Churros, pranks, and hallway bobsleds: Here's what Winter Olympic athletes get up to when they're not competing

Getty ImagesAnna Fernstaedt, a skeleton racer from Germany, jumps for joy on her apartment bed at the Olympic village in Pyeongchang.

Athletes at the 2018 Winter Olympics in Pyeongchang have all had to work hard.

Qualification for the Olympic games requires years of dedication, training, and skill.

So it might be easy to assume that while competitors are preparing for an event they adhere to a strict diet, work out in the gym, and go to bed early.

But some athletes like to let loose.

This involves eating churros, playing elaborate pranks on each other, and riding makeshift bobsleds down hallways inside the Olympic village.

Business Insider has collected photographs from Getty, Instagram, and Twitter to shine a light on how some competitors at the Winter Olympics have been spending their downtime.

Scroll down to find out.

Athletes tend to hang out at the Olympic village in Pyeongchang. Some nations send delegations so large they take up multiple floors within the high-rise apartment blocks. North Korea, for instance, has three floors reserved but the competitors are “separated from other nations.”

Mladen Antonov/AFP/Getty Images


Before athletes check-in, they might sign this “Truce Wall.” One of the themes of every Olympics is peace — and that is not lost on athletes. Here, three American lugers (Emily Sweeney, Erin Hamlin, and Summer Britcher) pose in front of peace symbols that were originally designated for the British Campaign for Nuclear Disarmament.

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Once inside, athletes can get together and hang out in the apartments, much like members of the Australian Olympic team are doing right here.

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Others take advantage of the recreational centre, like Team Norway’s ski jumper Robert Johansson, who needs no second invitation to shoot some pool.

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The recreational centre has other activity areas, too – you can also play air hockey and pinball.

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Speed skater Koen Hakkenberg of the Netherlands opts for a FIFA video game. Though it’s unclear which team he has gone with, it’s probably safe to assume he is representing the Dutch.

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Three members of the US women’s hockey team pass the time by drinking coffee and playing cards.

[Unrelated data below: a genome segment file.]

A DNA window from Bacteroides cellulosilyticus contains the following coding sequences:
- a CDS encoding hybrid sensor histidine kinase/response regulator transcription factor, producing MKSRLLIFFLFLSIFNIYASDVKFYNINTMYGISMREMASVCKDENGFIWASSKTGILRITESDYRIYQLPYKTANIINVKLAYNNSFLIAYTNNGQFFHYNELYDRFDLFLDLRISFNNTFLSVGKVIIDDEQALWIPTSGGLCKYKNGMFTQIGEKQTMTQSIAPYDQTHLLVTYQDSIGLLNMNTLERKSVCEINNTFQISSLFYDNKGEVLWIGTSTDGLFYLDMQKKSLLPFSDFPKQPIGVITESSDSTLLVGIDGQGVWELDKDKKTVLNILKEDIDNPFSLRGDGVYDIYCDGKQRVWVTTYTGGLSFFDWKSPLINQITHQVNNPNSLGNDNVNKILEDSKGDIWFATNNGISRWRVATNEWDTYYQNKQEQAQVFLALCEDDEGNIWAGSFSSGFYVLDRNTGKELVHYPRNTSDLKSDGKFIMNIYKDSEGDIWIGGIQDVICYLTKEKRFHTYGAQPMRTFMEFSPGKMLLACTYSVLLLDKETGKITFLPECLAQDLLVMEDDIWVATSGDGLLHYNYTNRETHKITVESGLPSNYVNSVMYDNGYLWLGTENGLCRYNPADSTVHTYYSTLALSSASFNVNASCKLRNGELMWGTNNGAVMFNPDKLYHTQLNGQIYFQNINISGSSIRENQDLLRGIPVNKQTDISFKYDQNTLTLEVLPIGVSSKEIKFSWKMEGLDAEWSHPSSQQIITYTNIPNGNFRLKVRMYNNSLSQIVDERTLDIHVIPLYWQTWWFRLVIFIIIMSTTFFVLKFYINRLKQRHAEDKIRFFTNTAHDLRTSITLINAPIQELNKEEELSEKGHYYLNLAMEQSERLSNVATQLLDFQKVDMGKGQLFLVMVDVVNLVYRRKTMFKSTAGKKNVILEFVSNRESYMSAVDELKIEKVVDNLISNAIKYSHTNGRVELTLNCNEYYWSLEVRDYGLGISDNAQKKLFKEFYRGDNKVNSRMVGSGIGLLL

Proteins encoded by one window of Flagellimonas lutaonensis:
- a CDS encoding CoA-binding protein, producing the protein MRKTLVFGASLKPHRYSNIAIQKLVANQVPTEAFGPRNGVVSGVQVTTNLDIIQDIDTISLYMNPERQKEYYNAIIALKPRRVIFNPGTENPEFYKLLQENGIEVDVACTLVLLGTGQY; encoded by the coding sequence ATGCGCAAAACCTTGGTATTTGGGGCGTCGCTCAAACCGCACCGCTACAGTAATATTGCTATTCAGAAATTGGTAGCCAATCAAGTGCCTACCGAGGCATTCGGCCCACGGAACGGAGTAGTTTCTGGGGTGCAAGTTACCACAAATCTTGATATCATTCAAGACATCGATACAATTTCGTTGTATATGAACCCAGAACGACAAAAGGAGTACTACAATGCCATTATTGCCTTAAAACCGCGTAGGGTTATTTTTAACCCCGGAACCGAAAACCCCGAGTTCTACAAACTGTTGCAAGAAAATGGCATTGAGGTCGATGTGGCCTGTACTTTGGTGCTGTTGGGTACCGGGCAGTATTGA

They also take lots of photos.

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For skeleton racer John Daly, it’s all about playing pranks. His favourite is the “trust fall” — a trust-building exercise where a person deliberately falls and relies on somebody else to catch them, even when they’re not expecting it. Daly’s favourite target is his American teammate Steven Langton, a double Olympic medalist from the Sochi games.

Snowboarder Zoi Sadowski-Synnott of Team New Zealand gets some rest before competition begins. The 16-year-old is one of the youngest competitors in Pyeongchang and finished just outside the medal positions in the slopestyle final.

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When Swiss skier Fabian Boesch isn’t on the slopes he spends his free time defying gravity and posting escalator tricks on his Instagram account. Boesch achieved internet fame for this stunt.

It is not the first time Boesch has engaged in hijinks as he also hijacked a pallet truck so he could use it like a bobsled.

Boesch also scaled to the top of the Olympic rings statue outside of the apartment blocks in the village.

Gold medal winning snowboarder Shaun White’s social media accounts seem more introverted than Boesch’s. But who can blame White for taking a moment to appreciate the view he has from his room.

Others, like American figure skater Adam Rippon, have been spending their time winning over Twitter with hilarious posts, like this…

…And this.

Chloe Kim, who is fast becoming the face of snowboarding at 17 years old, chows down on ice cream and churros — apparently they help with her nerves.

ShutterstockChurros and ice cream.

If they can handle the cold, the life of a 2018 Winter Olympian looks pretty fun.

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